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Title: Contemporary urban vernaculars in rap, literature and in translation in Sweden and the UK
Author: Smalley, N.
ISNI:       0000 0004 5367 1940
Awarding Body: University College London (University of London)
Current Institution: University College London (University of London)
Date of Award: 2015
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This thesis explores the use of contemporary urban vernaculars in creative writing in Sweden and the UK. Contemporary urban vernaculars can be defined as varieties of informal speech that have emerged in urban areas with high ethnic and linguistic diversity, and have come to index social affiliation and identity. The thesis examines the form these varieties take when represented in selected examples of creative writing including rap lyrics, poetry, prose, drama, and translation. It also looks at the way such varieties progress from one form to another, arguing that there is a translation effect in operation as spoken language is codified through oral and written forms both within, and between, languages. In order to do all this, the study progresses through a number of steps. First it describes the linguistic phenomena in question; identifying potential equivalences between occurrences of these phenomena in Swedish and English. It then investigates the ways these forms of spoken language have found their way into rap, and then literature, as well as exploring the connections and disparities between these creative verbal forms, both in terms of their formal qualities and their social ones. The main literary corpus consists of a small number of works in Swedish published from 2001 to 2008, including a play, poems, short stories and novels. In addition to this corpus, the thesis discusses UK novels from 2003 and 2011, and a range of lyrics by rappers in Sweden and the UK, spanning a period from the early 1990s to 2014. Subsequently, it looks at the way translators working between Swedish and English have dealt with contemporary urban vernaculars in some of these texts, as well as discussing translators’ treatment of ‘non-standard’ language more generally. The thesis concludes by reflecting on the social implications of representing and codifying contemporary urban vernaculars in the ways described.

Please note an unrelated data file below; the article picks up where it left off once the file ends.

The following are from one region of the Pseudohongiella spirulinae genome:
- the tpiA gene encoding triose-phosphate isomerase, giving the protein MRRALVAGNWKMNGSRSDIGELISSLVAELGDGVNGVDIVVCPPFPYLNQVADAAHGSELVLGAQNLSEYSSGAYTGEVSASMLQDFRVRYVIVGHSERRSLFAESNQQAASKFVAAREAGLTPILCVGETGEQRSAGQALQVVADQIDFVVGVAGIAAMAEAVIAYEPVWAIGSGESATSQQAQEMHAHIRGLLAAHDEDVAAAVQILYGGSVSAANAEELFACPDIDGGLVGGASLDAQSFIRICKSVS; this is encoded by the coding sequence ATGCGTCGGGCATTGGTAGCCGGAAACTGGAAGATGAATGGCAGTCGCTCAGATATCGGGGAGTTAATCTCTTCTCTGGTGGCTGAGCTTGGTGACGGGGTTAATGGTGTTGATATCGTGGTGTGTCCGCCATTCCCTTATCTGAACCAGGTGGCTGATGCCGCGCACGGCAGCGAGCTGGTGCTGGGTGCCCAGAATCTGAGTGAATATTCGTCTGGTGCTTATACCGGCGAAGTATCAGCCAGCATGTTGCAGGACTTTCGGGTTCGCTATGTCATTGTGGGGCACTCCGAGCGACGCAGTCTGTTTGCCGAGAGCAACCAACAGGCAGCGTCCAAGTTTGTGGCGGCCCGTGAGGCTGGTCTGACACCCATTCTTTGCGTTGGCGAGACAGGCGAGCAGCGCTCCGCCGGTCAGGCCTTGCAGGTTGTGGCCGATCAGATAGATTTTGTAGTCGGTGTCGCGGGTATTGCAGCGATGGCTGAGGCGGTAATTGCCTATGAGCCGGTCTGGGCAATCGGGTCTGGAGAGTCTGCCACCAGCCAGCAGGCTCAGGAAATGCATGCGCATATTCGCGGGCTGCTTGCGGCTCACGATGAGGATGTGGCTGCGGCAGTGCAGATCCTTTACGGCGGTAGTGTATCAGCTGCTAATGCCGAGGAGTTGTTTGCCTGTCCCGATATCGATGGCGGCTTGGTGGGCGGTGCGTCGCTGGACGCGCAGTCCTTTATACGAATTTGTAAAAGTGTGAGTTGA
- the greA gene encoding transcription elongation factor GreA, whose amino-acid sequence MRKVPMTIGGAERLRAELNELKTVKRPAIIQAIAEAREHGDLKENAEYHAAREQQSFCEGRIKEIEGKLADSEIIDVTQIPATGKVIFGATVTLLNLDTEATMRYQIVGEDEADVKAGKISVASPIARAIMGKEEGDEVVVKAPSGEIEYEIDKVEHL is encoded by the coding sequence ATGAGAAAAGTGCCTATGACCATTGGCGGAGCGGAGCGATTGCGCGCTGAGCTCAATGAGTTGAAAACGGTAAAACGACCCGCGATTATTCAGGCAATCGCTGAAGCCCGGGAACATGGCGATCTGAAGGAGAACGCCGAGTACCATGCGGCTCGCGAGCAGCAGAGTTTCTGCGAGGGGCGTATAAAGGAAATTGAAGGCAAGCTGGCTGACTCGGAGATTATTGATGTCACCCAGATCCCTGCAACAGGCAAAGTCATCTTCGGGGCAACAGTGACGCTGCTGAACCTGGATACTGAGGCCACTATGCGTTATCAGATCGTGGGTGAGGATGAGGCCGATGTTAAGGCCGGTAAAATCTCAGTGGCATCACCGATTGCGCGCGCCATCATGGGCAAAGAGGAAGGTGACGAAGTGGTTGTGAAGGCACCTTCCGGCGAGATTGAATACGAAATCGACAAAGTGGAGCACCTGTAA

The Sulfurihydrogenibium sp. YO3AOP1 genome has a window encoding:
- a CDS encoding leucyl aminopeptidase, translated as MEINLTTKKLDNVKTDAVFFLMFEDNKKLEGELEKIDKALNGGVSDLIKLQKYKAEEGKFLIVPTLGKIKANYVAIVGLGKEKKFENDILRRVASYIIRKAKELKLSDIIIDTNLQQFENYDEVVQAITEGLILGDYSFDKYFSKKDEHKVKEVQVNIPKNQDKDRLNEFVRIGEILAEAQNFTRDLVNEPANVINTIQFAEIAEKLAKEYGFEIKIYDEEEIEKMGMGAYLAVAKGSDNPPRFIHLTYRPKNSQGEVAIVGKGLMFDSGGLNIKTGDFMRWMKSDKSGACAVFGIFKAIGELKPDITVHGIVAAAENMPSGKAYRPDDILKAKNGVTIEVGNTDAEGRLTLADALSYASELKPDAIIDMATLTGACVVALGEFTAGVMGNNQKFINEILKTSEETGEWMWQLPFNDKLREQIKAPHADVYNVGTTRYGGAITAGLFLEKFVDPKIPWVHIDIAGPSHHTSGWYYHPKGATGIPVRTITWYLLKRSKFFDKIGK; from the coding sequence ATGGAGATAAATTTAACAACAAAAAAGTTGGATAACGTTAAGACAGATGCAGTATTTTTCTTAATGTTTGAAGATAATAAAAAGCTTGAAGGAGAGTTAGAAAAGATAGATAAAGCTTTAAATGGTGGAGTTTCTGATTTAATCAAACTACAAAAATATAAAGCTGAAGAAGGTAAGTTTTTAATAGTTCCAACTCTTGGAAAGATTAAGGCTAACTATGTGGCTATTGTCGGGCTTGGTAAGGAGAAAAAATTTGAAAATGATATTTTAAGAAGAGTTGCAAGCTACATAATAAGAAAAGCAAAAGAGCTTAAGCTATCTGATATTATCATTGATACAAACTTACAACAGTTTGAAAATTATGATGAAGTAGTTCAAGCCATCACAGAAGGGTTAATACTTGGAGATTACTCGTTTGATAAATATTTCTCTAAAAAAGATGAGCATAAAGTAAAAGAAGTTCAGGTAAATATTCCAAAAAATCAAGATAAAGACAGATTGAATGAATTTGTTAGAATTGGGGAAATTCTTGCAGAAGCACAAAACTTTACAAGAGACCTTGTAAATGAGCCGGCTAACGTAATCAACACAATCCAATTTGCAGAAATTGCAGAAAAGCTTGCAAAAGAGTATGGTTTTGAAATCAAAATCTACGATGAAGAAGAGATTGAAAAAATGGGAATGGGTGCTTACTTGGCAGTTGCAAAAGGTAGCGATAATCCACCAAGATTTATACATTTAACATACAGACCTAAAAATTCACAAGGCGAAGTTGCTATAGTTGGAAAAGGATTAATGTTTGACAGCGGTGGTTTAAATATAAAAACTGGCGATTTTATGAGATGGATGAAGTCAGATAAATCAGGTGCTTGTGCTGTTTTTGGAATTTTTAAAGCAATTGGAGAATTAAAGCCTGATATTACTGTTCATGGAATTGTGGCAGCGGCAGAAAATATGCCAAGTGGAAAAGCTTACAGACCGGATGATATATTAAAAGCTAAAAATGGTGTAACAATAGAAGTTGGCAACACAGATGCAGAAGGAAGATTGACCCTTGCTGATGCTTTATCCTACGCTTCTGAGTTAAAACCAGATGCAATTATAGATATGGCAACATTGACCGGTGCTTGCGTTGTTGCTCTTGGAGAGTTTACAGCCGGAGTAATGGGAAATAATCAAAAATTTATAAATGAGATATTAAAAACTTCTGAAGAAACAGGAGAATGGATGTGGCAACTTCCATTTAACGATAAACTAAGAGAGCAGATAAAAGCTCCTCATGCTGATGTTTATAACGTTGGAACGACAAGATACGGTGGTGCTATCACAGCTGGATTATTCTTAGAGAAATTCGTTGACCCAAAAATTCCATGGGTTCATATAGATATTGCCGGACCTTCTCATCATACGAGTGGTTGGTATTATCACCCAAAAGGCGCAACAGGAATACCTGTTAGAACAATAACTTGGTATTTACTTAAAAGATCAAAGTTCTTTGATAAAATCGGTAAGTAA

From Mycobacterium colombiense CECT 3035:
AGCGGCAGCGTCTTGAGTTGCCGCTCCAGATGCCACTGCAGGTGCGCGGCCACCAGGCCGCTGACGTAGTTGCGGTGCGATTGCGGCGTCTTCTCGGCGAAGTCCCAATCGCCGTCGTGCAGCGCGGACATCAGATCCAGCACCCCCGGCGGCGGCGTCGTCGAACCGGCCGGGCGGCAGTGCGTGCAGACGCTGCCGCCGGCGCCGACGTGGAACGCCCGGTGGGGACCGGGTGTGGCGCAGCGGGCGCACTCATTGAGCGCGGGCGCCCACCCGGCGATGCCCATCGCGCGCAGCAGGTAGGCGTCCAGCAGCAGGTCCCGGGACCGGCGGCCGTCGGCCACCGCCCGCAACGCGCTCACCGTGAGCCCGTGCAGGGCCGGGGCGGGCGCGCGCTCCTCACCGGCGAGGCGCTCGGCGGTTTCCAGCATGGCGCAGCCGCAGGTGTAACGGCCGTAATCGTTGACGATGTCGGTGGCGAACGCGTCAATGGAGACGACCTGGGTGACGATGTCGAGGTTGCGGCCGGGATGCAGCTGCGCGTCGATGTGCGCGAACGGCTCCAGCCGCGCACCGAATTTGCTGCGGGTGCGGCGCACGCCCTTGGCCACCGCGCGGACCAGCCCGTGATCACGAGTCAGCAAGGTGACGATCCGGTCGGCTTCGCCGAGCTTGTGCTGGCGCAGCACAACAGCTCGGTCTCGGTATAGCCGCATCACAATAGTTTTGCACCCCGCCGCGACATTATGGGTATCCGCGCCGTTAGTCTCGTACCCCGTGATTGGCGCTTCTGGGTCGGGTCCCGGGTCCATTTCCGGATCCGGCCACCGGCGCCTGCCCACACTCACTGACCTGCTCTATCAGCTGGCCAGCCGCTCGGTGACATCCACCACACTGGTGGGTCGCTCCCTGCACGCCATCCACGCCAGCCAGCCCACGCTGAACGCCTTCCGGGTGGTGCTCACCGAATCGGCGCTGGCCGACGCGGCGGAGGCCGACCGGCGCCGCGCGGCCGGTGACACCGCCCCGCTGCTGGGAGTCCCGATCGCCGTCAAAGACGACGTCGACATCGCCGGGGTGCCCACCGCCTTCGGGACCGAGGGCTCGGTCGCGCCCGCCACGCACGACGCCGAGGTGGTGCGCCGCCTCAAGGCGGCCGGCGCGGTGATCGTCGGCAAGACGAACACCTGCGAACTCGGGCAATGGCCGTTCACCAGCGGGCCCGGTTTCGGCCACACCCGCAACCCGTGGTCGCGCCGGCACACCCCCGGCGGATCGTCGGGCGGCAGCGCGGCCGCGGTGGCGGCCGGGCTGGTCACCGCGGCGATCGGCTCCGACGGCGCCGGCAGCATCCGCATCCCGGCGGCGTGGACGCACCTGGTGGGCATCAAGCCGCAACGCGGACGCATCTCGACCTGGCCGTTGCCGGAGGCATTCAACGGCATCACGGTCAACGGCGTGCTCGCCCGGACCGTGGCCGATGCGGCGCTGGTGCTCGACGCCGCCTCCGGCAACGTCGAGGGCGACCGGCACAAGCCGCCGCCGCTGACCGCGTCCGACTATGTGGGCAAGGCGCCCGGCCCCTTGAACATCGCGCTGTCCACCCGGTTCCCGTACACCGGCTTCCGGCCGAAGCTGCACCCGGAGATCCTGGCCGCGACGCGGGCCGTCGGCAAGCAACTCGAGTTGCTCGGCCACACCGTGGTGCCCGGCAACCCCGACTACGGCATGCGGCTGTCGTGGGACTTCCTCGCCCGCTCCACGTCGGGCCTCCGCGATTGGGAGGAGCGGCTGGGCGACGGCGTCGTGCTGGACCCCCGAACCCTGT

Supervisor: Not available Sponsor: Not available
Qualification Name: Thesis (Ph.D.) Qualification Level: Doctoral
EThOS ID:  DOI: Not available